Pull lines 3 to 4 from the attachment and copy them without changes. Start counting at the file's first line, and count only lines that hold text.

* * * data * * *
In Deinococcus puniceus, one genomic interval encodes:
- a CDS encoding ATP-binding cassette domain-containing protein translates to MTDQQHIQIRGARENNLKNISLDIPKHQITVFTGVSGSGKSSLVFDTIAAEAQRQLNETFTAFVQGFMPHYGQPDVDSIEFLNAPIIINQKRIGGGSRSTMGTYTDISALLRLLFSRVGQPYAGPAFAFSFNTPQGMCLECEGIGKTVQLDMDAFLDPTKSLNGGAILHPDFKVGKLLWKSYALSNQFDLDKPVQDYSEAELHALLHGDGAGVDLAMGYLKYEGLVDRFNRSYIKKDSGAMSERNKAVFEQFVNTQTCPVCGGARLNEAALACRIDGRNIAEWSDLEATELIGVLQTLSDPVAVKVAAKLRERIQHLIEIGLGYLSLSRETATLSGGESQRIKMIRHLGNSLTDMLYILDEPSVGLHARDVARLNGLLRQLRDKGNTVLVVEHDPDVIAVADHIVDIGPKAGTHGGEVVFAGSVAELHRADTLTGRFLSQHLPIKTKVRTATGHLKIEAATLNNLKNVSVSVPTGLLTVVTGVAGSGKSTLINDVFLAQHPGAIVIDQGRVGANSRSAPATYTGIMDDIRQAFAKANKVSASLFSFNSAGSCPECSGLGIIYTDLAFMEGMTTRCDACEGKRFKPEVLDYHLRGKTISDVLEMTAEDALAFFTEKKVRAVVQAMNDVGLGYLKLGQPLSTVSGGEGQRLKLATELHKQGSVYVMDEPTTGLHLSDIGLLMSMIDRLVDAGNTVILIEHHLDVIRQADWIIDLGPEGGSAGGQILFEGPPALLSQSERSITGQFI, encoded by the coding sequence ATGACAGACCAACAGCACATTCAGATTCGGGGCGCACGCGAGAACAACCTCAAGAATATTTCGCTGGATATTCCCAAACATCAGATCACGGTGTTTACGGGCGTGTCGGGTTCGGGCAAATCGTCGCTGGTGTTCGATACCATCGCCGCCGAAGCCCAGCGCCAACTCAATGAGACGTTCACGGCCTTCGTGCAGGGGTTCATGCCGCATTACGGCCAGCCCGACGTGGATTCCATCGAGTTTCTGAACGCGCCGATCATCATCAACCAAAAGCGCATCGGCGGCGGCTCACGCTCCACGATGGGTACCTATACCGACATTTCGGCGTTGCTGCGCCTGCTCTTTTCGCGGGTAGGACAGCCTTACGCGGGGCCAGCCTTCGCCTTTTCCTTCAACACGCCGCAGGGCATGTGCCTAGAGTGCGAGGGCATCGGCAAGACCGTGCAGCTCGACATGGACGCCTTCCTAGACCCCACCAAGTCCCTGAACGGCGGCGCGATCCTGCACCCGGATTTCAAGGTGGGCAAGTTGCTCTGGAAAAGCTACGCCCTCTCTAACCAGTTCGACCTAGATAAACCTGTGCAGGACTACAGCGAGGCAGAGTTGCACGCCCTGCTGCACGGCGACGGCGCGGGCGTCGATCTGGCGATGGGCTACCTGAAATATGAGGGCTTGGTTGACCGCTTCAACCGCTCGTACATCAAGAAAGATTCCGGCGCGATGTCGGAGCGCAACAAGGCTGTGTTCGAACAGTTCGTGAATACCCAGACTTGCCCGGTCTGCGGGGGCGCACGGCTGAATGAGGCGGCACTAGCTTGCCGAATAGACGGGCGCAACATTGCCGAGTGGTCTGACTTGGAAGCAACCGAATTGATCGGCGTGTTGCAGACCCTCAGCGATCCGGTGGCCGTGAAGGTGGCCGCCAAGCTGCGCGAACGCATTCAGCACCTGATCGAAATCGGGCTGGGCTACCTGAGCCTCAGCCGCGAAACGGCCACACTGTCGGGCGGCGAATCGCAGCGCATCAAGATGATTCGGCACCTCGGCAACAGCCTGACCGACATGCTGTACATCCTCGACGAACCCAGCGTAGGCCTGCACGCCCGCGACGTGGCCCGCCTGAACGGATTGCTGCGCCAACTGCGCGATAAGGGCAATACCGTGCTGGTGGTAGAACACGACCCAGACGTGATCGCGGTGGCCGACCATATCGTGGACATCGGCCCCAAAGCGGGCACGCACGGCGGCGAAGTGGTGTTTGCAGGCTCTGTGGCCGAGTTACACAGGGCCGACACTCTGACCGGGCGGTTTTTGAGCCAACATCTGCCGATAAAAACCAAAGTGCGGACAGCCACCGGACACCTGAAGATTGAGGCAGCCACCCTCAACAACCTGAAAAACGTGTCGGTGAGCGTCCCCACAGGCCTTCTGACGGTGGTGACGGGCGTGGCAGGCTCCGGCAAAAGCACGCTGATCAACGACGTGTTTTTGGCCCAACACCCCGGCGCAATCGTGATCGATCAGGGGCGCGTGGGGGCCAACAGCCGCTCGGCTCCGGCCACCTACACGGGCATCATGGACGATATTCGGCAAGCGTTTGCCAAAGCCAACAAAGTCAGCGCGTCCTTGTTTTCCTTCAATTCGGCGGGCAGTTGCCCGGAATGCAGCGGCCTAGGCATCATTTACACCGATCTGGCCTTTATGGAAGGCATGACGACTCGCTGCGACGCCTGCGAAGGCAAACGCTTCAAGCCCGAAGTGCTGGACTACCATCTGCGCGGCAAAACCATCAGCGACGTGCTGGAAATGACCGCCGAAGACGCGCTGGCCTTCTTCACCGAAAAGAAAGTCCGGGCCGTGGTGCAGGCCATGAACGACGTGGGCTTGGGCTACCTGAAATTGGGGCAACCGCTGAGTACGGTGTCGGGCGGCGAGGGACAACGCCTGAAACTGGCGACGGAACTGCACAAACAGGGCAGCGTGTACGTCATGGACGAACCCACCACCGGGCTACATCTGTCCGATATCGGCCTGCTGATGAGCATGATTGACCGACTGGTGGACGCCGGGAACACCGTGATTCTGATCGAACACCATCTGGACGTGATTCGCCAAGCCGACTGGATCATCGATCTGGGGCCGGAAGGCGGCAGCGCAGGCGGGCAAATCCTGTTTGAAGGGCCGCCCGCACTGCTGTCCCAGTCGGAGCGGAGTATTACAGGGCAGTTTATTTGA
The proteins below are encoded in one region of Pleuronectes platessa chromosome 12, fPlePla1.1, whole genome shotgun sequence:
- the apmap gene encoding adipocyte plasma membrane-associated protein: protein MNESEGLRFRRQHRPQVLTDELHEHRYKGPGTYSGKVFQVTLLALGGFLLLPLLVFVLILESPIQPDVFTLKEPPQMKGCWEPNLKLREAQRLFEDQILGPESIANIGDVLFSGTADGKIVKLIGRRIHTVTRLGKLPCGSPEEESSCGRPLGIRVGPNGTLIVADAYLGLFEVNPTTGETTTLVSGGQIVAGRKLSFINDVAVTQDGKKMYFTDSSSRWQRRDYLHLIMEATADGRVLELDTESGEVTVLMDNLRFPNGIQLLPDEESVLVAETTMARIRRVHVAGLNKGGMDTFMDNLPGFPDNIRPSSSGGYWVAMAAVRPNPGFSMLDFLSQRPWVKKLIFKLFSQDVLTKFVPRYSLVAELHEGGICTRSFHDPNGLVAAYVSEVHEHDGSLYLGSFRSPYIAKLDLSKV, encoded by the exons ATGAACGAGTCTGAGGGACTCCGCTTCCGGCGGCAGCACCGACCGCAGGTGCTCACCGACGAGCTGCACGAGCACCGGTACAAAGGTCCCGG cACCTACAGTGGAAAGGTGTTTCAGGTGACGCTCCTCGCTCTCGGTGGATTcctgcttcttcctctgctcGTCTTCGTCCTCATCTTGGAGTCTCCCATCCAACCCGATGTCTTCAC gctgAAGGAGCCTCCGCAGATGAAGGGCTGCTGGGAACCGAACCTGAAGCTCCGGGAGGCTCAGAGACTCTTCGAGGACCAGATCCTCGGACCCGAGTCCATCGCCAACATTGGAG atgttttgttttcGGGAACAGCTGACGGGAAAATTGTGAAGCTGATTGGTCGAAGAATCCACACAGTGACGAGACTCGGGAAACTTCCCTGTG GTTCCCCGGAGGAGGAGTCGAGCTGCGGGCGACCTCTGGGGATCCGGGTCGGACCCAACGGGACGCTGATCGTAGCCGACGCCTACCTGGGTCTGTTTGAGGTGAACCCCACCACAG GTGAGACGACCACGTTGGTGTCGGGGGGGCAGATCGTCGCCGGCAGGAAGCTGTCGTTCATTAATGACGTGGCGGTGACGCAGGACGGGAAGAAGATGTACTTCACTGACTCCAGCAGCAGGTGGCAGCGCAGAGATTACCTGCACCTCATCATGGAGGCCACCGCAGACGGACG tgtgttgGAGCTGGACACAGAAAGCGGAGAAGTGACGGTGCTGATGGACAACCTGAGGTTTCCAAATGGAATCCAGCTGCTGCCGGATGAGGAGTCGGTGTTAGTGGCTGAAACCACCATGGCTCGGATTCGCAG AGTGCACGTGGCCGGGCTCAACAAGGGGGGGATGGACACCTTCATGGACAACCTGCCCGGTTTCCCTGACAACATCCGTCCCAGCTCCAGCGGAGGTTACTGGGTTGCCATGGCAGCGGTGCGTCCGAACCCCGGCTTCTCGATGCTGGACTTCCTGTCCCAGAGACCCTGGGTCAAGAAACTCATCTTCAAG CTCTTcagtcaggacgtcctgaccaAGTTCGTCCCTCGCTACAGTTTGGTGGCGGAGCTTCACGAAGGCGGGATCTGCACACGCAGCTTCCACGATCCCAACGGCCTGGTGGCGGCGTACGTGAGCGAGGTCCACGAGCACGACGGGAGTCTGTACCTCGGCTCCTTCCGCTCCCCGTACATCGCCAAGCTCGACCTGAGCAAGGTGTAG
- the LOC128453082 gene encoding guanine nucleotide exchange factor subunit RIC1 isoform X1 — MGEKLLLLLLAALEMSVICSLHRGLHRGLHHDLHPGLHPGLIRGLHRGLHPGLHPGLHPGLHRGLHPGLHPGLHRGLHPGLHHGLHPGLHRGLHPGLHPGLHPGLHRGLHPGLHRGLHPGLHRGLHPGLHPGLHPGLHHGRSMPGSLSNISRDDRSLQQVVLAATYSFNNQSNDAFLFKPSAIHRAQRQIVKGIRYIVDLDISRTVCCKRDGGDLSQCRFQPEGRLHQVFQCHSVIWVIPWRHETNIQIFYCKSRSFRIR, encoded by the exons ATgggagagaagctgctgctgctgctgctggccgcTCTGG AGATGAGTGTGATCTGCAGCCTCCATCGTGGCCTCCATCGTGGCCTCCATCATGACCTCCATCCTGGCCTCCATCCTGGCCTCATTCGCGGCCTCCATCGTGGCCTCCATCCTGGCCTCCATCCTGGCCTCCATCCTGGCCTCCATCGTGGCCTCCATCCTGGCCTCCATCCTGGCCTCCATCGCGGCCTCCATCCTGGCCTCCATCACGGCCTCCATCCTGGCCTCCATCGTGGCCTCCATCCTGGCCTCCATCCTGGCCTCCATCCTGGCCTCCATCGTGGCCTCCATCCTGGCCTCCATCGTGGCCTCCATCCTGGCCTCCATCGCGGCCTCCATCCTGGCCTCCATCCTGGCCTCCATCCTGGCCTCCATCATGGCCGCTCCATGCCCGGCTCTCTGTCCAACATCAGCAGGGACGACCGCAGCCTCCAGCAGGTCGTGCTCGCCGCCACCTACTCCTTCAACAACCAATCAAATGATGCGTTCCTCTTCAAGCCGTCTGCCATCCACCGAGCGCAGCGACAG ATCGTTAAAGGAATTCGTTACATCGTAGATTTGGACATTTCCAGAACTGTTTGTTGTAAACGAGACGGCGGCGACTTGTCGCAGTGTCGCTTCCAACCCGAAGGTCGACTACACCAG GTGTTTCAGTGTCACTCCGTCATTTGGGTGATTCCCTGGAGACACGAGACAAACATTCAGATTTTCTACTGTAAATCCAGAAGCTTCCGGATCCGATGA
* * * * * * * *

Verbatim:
The proteins below are encoded in one region of Pleuronectes platessa chromosome 12, fPlePla1.1, whole genome shotgun sequence:
- the apmap gene encoding adipocyte plasma membrane-associated protein: protein MNESEGLRFRRQHRPQVLTDELHEHRYKGPGTYSGKVFQVTLLALGGFLLLPLLVFVLILESPIQPDVFTLKEPPQMKGCWEPNLKLREAQRLFEDQILGPESIANIGDVLFSGTADGKIVKLIGRRIHTVTRLGKLPCGSPEEESSCGRPLGIRVGPNGTLIVADAYLGLFEVNPTTGETTTLVSGGQIVAGRKLSFINDVAVTQDGKKMYFTDSSSRWQRRDYLHLIMEATADGRVLELDTESGEVTVLMDNLRFPNGIQLLPDEESVLVAETTMARIRRVHVAGLNKGGMDTFMDNLPGFPDNIRPSSSGGYWVAMAAVRPNPGFSMLDFLSQRPWVKKLIFKLFSQDVLTKFVPRYSLVAELHEGGICTRSFHDPNGLVAAYVSEVHEHDGSLYLGSFRSPYIAKLDLSKV, encoded by the exons ATGAACGAGTCTGAGGGACTCCGCTTCCGGCGGCAGCACCGACCGCAGGTGCTCACCGACGAGCTGCACGAGCACCGGTACAAAGGTCCCGG cACCTACAGTGGAAAGGTGTTTCAGGTGACGCTCCTCGCTCTCGGTGGATTcctgcttcttcctctgctcGTCTTCGTCCTCATCTTGGAGTCTCCCATCCAACCCGATGTCTTCAC gctgAAGGAGCCTCCGCAGATGAAGGGCTGCTGGGAACCGAACCTGAAGCTCCGGGAGGCTCAGAGACTCTTCGAGGACCAGATCCTCGGACCCGAGTCCATCGCCAACATTGGAG atgttttgttttcGGGAACAGCTGACGGGAAAATTGTGAAGCTGATTGGTCGAAGAATCCACACAGTGACGAGACTCGGGAAACTTCCCTGTG GTTCCCCGGAGGAGGAGTCGAGCTGCGGGCGACCTCTGGGGATCCGGGTCGGACCCAACGGGACGCTGATCGTAGCCGACGCCTACCTGGGTCTGTTTGAGGTGAACCCCACCACAG GTGAGACGACCACGTTGGTGTCGGGGGGGCAGATCGTCGCCGGCAGGAAGCTGTCGTTCATTAATGACGTGGCGGTGACGCAGGACGGGAAGAAGATGTACTTCACTGACTCCAGCAGCAGGTGGCAGCGCAGAGATTACCTGCACCTCATCATGGAGGCCACCGCAGACGGACG tgtgttgGAGCTGGACACAGAAAGCGGAGAAGTGACGGTGCTGATGGACAACCTGAGGTTTCCAAATGGAATCCAGCTGCTGCCGGATGAGGAGTCGGTGTTAGTGGCTGAAACCACCATGGCTCGGATTCGCAG AGTGCACGTGGCCGGGCTCAACAAGGGGGGGATGGACACCTTCATGGACAACCTGCCCGGTTTCCCTGACAACATCCGTCCCAGCTCCAGCGGAGGTTACTGGGTTGCCATGGCAGCGGTGCGTCCGAACCCCGGCTTCTCGATGCTGGACTTCCTGTCCCAGAGACCCTGGGTCAAGAAACTCATCTTCAAG CTCTTcagtcaggacgtcctgaccaAGTTCGTCCCTCGCTACAGTTTGGTGGCGGAGCTTCACGAAGGCGGGATCTGCACACGCAGCTTCCACGATCCCAACGGCCTGGTGGCGGCGTACGTGAGCGAGGTCCACGAGCACGACGGGAGTCTGTACCTCGGCTCCTTCCGCTCCCCGTACATCGCCAAGCTCGACCTGAGCAAGGTGTAG